A couple of decades have passed since geotechnics led the entry of geophones (velocimeters) into the world of dynamic analysis. Now, we have overcome the problems of signal phase shift imposed by the velocity meter resonance. Accelerometers, which are less sensitive but extremely more reliable in phase response thanks to their higher resonance frequency, have been introduced. 

This project allowed us to understand the importance of analyzing the signal’s phase response, not only depending on the sensor’s resonant nature but also on applying filters to the signal.

The fidelity of a signal generated by an acquisition system concerns the module and the phase. The module indicates how much the perceived wave intensity it reconstructs. The phase is the alter ego of the sensor's temporal response to the event. Both applied sensors generate a signal with very high module and phase fidelity. However, a non-negligible factor occurs in the data processing line generated by one of the two technologies.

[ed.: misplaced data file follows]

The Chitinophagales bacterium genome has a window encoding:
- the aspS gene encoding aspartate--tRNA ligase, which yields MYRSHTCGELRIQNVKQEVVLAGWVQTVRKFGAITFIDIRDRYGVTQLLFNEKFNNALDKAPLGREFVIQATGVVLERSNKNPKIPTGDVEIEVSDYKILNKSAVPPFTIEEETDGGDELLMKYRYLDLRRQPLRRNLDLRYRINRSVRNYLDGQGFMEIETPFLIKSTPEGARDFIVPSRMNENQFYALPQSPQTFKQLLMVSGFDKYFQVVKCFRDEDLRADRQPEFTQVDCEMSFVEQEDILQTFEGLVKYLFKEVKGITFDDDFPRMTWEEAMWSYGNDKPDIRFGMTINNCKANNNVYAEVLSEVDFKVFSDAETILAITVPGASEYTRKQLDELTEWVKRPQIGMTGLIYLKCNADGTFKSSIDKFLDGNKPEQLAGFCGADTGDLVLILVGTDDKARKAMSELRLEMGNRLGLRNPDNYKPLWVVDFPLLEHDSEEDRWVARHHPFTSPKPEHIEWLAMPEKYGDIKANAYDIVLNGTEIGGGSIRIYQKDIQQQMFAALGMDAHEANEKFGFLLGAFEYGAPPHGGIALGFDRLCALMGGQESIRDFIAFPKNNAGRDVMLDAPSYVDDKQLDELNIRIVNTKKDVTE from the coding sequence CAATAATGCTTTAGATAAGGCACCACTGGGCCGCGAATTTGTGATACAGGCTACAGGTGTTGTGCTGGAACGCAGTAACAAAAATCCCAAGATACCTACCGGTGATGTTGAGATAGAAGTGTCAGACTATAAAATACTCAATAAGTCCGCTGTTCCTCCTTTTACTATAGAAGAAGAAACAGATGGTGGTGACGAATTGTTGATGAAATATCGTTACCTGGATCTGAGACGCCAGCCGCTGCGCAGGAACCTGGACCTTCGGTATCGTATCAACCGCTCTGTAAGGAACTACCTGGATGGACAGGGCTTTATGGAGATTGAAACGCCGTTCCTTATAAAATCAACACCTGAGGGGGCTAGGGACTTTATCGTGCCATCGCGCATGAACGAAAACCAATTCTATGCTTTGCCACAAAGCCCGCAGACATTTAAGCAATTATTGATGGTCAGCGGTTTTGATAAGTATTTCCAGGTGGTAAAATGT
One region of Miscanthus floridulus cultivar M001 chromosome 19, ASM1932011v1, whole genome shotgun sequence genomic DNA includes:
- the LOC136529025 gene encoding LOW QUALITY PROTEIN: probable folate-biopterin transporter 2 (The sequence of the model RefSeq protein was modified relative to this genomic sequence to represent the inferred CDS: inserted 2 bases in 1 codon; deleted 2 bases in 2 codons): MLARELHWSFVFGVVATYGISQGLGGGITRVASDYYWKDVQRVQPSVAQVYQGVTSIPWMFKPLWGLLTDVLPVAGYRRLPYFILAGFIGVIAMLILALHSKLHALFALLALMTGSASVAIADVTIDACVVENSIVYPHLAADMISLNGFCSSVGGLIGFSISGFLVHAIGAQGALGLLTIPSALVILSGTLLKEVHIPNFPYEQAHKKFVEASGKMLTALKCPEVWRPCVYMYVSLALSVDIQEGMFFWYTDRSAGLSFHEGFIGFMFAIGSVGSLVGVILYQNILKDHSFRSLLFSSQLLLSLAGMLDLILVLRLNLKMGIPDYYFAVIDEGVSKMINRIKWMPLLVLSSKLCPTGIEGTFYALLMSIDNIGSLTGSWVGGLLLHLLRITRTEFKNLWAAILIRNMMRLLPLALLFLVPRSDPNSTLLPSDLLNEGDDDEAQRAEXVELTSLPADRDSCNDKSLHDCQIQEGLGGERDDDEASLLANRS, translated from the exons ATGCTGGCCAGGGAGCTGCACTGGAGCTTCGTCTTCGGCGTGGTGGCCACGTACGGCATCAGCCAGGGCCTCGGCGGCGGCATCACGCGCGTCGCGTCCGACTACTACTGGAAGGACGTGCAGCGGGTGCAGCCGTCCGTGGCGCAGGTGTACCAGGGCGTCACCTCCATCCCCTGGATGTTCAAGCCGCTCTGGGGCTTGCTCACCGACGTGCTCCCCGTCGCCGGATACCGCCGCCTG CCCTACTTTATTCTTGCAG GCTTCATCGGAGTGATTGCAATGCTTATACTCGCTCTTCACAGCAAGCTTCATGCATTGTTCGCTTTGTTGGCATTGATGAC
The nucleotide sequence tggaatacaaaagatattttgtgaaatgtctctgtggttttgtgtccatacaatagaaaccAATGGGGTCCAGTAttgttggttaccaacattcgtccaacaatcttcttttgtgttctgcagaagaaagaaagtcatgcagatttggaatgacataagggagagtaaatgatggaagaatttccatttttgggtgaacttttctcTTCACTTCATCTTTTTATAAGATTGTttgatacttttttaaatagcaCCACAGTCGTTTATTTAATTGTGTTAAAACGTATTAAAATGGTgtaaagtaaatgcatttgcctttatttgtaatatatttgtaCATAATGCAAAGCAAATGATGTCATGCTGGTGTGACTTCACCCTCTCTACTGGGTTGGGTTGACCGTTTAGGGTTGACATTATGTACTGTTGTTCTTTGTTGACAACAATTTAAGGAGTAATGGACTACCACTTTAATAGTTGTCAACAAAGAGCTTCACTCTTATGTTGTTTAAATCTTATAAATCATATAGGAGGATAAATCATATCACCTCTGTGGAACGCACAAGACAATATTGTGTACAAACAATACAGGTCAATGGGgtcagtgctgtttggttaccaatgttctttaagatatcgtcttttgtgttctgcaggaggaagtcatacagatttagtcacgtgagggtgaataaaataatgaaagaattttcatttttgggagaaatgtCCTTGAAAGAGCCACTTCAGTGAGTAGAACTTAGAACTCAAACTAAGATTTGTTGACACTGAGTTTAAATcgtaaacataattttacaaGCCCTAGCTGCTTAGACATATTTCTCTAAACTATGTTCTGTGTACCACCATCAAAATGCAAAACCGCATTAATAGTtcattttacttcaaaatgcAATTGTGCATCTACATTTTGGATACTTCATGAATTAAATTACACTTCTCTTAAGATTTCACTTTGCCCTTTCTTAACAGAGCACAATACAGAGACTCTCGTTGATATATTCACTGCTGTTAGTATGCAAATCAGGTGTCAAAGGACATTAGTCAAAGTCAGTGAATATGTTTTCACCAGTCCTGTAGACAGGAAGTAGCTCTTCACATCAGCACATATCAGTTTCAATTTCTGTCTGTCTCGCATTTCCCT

The electrical signal generated by piezoelectric technology is in itself very attenuated. It is represented by the movement of the surface electrical charges of the crystal as the mechanical compression forces experienced vary. To use this signal, we must amplify it by increasing the number of charges subject to the displacement imposed by the crystal’s mechanical compressions.

We superimposed the power supply on the signal line to ‘dope’ the crystal with an excess of charges and obtain a broader signal. On the other hand, we got an imposed offset voltage by this charge excitation exactly. You must apply an HP (High Pass) filter to eliminate this offset voltage, generally at 0.5Hz. 

This filter has negligible consequences if the frequency band in concern is less than 1Hz. However, if the analyzed structures will be studied continuously across the entire spectrum up to the DC, it is an entirely different matter.

Figure 8. Bode plot of a 6th-order HP filter frequency response at 0.5 Hz.

The signal alteration follows different trends for the module and the phase as the order of the filter varies. Theory imposes a module attenuation of -20dB/Decade for each degree of the filter, while the phase undergoes a variation of -90° for each additional filter order. This last detail is not negligible since you, through the order of six, obtain a phase shift of 540°.